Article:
Oso Washington

City Club of Eugene
6:00 am
Mon July 14, 2014

The Oso Mudslides: Lessons For Oregon

Meeting Date: July 11, 2014

Air Date: July 14, 2014

Landslides are intrinsic to the geology of the Pacific Northwest. Many natural features of this region resulted from slides triggered by weather or seismic activity. Less than 4 months ago, about 350 miles from Eugene, a massive landslide was hard to miss.

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Washington Landslide
6:45 am
Mon June 23, 2014

Darrington Rodeo: Young Woman Lets Go Of Oso Landslide On The Back Of A Fast Horse

Alexis Blakey, 20, of Oso, Wash., helped rescue horses and search for survivors and the dead after the landslide earlier this year. She says running barrels with her horse Tax helps her hit the pause button on memories of the landslide for a few brief moments.
Credit Anna King

Now we’re going to take you to a small timber-town rodeo in Washington. In the town of Darrington, the Timberbowl Rodeo saw some of its largest crowds ever this past weekend. Neighbors gathered at the event to hug, shake hands and heal up a bit from this year's nearby terrible Oso landslide. Correspondent Anna King was there, and has this profile of a young rodeo cowgirl.

Alexis Blakey knows nearly everyone here. She’s 20, and today is her hometown rodeo. She’s working on achieving her pro-rodeo status for barrel racing. And Alexis wants this win.

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Natural Disaster
11:19 am
Sat April 12, 2014

Highway 530 Closure Has Deep Impacts On Community

It’s been three weeks now since the landslide hit the tiny community of Oso. Those residents and people from the nearby towns of Darrington and Arlington are still grieving and still trying to pick up the pieces. And one huge impediment is highway 530: parts of it are still closed. That’s the main thoroughfare there. For Darrington residents, not having that road is a big problem. Mayor Dan Rankin says his town is kind of a disaster within a disaster.

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Washington Landslide
8:30 am
Sun March 30, 2014

Landslide Death Toll Rises, Number Of Missing Drops

Diners at the Bluebird Café in downtown Arlington, Washington observe a moment of silence to mark one week since the landslide disaster.
Credit Chris Lehman

The death toll has risen to 18 following the devastating landslide near Oso, Washington. One bright spot: The number of people missing has fallen dramatically. It's now down to 30.

Searchers are still pulling bodies from the debris…sometimes in pieces. Steve Schertzinger is a chaplain  with the nearby Marysville Police Department. He describes what it was like to deliver bad news to a grieving family member.

Steve Schertzinger: "We sat down and I just said well, the waiting is over. And then I cried. I cried."

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Environment
9:48 am
Fri March 28, 2014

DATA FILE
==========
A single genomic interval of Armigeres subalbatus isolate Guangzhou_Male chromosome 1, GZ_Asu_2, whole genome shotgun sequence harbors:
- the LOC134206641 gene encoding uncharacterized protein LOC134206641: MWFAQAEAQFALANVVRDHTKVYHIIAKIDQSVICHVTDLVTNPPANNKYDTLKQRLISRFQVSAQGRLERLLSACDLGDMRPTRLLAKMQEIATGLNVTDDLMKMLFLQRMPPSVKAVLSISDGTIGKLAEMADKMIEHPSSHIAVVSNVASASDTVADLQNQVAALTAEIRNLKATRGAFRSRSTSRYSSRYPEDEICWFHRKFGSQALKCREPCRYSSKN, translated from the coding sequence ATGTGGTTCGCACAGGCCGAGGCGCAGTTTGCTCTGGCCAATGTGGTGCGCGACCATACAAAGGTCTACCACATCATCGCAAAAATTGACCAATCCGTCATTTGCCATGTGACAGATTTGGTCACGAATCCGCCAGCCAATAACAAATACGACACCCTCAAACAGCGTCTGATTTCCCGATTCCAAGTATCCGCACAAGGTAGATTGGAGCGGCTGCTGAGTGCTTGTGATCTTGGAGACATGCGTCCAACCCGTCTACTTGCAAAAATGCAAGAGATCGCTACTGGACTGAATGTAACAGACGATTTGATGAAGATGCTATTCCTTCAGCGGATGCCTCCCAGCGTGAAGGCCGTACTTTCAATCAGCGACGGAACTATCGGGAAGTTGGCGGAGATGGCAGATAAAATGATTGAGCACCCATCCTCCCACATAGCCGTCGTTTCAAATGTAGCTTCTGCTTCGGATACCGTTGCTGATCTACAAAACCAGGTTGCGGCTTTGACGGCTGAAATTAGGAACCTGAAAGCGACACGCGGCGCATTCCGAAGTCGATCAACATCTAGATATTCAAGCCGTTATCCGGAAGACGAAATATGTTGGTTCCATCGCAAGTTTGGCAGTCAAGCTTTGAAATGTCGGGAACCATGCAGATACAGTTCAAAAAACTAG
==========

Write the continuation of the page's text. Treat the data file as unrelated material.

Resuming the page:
Logging The Edge Of Oso Slide's No-logging Zone

Washington Department of Natural Resources image shows 2005 clearcut extending into no-logging zone at site of Oso landslide.
Credit Washington Department of Natural Resources

Washington State officials say they didn't approve clearcutting inside a no-logging zone directly above Saturday's deadly landslide in the town of Oso. But aerial photos show a clearcut extending into the zone where a loss of trees would heighten the risk of landslides.

Removing forest cover can increase the amount of rain water that finds its way underground. Geologists say the extra groundwater can destabilize the already unstable soils deep beneath landslide zones.

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Environment
9:26 am
Fri March 28, 2014

Would Oregon Forestry Rules Have Stopped Logging Above The Oso Landslide?

Credit Washington State Patrol

After heavy rains triggered fatal landslides in 1996, Oregon rewrote its rules on where logging can happen in landslide-prone areas.

Oregon law now clearly states that you can't log in areas with where logging could trigger a public safety risk from a certain type of landslide.

That is -- the type of landslide that sends a thin layer of soil washing down a slope and taking everything on the surface along with it. Removing trees from steep slopes can raise the risk of that kind of landslide. John Seward's job with the Oregon Department of Forestry is to avoid that risk.

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Land Use Planning/Disasters
8:43 pm
Tue March 25, 2014

Landslide Science Not Connecting With County Planning Decisions

Bonnie Brown's cabin in Oso, Washington before the March 22 landslide.
Credit Bonnie Brown

The Northwest is a region prone to landslides. That, of course, is on many people’s minds as the town of Oso, Washington recovers from the tragic slide that happened there this past weekend. There is a lot of scientific data and maps showing where landslides have occurred in the past. The question is whether or not it’s getting used.

Bonnie Brown sent me a picture of the cabin her parents built on the Stillaguamish River in the 70s.

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